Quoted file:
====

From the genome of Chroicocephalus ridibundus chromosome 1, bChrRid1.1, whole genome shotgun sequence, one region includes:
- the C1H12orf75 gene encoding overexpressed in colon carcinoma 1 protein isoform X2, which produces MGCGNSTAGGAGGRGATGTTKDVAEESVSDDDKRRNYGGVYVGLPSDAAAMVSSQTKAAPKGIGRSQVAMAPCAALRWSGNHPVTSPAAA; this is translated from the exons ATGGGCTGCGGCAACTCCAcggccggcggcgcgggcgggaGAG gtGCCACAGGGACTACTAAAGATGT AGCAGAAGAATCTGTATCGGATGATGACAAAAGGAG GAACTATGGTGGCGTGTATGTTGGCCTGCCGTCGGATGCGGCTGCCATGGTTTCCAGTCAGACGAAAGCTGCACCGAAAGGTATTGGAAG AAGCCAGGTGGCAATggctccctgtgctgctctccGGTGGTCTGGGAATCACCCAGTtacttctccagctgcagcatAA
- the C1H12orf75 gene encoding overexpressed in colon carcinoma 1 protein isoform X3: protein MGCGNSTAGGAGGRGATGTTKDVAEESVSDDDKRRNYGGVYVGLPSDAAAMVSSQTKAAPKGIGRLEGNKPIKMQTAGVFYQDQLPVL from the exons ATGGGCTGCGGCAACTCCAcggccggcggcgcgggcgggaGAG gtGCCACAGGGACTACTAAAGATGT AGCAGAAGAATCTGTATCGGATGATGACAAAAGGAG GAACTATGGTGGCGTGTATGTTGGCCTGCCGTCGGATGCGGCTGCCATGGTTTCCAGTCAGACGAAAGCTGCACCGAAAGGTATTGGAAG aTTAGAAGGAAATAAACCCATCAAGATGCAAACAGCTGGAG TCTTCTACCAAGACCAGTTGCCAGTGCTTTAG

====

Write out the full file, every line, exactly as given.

From the genome of Chroicocephalus ridibundus chromosome 1, bChrRid1.1, whole genome shotgun sequence, one region includes:
- the C1H12orf75 gene encoding overexpressed in colon carcinoma 1 protein isoform X2, which produces MGCGNSTAGGAGGRGATGTTKDVAEESVSDDDKRRNYGGVYVGLPSDAAAMVSSQTKAAPKGIGRSQVAMAPCAALRWSGNHPVTSPAAA; this is translated from the exons ATGGGCTGCGGCAACTCCAcggccggcggcgcgggcgggaGAG gtGCCACAGGGACTACTAAAGATGT AGCAGAAGAATCTGTATCGGATGATGACAAAAGGAG GAACTATGGTGGCGTGTATGTTGGCCTGCCGTCGGATGCGGCTGCCATGGTTTCCAGTCAGACGAAAGCTGCACCGAAAGGTATTGGAAG AAGCCAGGTGGCAATggctccctgtgctgctctccGGTGGTCTGGGAATCACCCAGTtacttctccagctgcagcatAA
- the C1H12orf75 gene encoding overexpressed in colon carcinoma 1 protein isoform X3: protein MGCGNSTAGGAGGRGATGTTKDVAEESVSDDDKRRNYGGVYVGLPSDAAAMVSSQTKAAPKGIGRLEGNKPIKMQTAGVFYQDQLPVL from the exons ATGGGCTGCGGCAACTCCAcggccggcggcgcgggcgggaGAG gtGCCACAGGGACTACTAAAGATGT AGCAGAAGAATCTGTATCGGATGATGACAAAAGGAG GAACTATGGTGGCGTGTATGTTGGCCTGCCGTCGGATGCGGCTGCCATGGTTTCCAGTCAGACGAAAGCTGCACCGAAAGGTATTGGAAG aTTAGAAGGAAATAAACCCATCAAGATGCAAACAGCTGGAG TCTTCTACCAAGACCAGTTGCCAGTGCTTTAG